Throughout the novel Frankenstein, author Mary Shelley defines morality based on a nature and nurture of ones and it plays relevant role on a person life. Shelley explains sometimes a mankind’s morality can be bad and she mentions it through her the characters Victor Frankenstein, the creature and Robert Walden. Frankenstein’s great desire of creating life endanger his family and goes against nature, his careless disregard for a naïve creature turns it into vicious exterminator and Walden’s unachievable fantasy of finding north pole put his crew in deadly
Texts reflect the social, economic and historical contexts of which the author compose their work in. Both Mary Shelley’s 19th century gothic novel “Frankenstein” and the science fiction film “Blade Runner” directed by Ridley Scott propose similar concepts even though their work were compose during different era. As a Romanticist, Shelley put down the idea of man playing ‘God’, Scott’s responds to Shelley warning is also condemn man’s thoughtless ambition. However the context of greed and mass industrialisation shifts the criticism onto the pursuit of commercial dominance. Both texts have used many language techniques and features to describe similar dystopian visions result from man’s abandonment of nature.
‘Frankenstein’ and the so called ‘Monster’ Mary Shelley’s ‘Frankenstein’ examines human nature. A first time reader may be used to the unfaithful Hollywood adaptions of this timeless masterpiece but can find profound levels of depth and meaning in the art of Shelley’s storytelling. The creature in the story is a creation of Victor Frankenstein who is obsessed by "a fervent longing to penetrate the secrets of nature" (Shelley 21). It is the creatures treatment by society and his creator Frankenstein that leads him to indulge in vengeful and evil behavior. Although this behavior is horrible and not at all sane or acceptable, it does not mean that the creature is an animal or ‘monster.’ Some people, legally and illegally, commit and enjoy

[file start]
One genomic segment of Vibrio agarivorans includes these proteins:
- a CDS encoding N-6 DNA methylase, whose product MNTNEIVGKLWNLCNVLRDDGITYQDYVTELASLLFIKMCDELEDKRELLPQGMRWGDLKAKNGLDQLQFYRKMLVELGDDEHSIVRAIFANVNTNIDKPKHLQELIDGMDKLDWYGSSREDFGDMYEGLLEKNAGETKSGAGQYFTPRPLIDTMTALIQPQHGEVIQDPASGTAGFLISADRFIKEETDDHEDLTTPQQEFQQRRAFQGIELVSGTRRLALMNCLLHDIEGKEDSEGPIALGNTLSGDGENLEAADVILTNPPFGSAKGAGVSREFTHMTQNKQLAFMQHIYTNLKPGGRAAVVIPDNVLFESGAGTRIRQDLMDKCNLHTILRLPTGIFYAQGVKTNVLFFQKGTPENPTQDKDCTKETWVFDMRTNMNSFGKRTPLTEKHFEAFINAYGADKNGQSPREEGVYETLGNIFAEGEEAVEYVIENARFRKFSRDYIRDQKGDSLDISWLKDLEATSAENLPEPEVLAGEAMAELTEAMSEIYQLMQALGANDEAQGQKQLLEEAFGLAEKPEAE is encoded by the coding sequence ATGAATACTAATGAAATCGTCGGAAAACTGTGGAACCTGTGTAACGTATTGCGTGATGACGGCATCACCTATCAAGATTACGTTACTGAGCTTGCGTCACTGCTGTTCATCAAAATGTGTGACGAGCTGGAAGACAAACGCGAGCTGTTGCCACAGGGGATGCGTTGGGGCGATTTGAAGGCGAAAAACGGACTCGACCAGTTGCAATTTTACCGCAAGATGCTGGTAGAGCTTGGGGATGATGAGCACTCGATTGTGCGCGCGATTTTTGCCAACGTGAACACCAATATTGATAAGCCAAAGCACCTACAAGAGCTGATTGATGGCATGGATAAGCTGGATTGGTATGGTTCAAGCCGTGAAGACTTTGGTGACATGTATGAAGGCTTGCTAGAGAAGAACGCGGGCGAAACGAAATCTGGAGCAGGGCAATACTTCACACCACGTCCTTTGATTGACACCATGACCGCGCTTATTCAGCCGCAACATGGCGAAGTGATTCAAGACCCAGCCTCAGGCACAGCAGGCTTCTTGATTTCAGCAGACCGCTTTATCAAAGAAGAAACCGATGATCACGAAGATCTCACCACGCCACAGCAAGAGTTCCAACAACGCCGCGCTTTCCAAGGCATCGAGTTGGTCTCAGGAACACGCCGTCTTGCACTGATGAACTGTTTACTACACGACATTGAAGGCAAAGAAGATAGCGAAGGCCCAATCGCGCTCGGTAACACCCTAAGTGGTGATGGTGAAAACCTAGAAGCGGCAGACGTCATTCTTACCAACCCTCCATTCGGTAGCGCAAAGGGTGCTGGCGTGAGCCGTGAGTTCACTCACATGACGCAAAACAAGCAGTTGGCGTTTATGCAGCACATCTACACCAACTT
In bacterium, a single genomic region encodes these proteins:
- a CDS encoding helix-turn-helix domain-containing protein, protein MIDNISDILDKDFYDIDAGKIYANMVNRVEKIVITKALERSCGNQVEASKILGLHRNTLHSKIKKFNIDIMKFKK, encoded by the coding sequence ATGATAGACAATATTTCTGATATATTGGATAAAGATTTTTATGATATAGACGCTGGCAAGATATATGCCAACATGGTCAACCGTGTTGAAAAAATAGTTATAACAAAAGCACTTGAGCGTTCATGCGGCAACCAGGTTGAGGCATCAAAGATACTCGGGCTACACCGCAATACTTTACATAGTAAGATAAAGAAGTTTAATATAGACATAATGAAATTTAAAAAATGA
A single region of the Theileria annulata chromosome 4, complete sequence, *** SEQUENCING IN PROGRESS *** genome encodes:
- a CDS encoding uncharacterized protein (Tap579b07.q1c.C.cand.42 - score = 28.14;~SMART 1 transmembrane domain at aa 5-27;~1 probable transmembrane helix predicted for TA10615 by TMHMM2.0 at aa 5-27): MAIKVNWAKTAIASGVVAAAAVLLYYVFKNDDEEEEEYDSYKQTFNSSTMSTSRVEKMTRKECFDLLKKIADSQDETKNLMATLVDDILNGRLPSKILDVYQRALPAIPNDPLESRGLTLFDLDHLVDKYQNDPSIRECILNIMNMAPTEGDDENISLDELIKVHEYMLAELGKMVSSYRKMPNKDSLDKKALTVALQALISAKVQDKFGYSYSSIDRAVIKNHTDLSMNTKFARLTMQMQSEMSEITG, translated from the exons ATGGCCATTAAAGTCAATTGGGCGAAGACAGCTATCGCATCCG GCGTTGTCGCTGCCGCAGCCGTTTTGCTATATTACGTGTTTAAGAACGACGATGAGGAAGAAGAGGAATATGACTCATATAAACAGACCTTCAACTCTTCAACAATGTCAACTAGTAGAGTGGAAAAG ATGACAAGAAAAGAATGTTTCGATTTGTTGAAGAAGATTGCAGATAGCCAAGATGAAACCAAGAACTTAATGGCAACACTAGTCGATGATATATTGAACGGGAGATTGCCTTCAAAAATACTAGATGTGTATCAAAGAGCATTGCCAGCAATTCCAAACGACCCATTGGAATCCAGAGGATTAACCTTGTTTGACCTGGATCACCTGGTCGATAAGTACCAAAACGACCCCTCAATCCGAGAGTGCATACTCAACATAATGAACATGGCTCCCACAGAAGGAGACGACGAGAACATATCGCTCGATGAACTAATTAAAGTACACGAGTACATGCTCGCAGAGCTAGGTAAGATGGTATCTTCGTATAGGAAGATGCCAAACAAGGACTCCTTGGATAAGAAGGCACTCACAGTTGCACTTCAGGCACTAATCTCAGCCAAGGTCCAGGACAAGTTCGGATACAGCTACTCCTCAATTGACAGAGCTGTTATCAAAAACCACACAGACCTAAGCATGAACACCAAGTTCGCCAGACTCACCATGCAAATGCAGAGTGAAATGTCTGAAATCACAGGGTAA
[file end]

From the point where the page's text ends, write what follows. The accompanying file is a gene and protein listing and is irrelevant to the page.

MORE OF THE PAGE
There is also Dr Lanyon, who is seen to be completely opposed to the science of Jekyll but loses his Victorian values to his curiosity when Jekyll reveals his secret. The contrast of “Henry Jekyll’s Full Statement of the Case” to the narrative of Mr Utterson in the other chapters of this book shows duality because Mr Utterson uses the other characters as a point of view whereas Jekyll’s statement of the case looks from only his perspective. Stevenson uses the lasting moral message that good and evil are conflicting inside people - the way that savagery and civilisation contrast and our effects on religion and science. Robert Louis Stevenson uses the character of Sir Danvers Carew to portray that civilisation and religion are important for good people whereas Mr Hyde shows evil through his curiosity of life and his height to represent youth, showing that Jekyll’s youthful sins; which were not explained in detail are replicated as Hyde. This is a comment on Victorian values that Stevenson is making.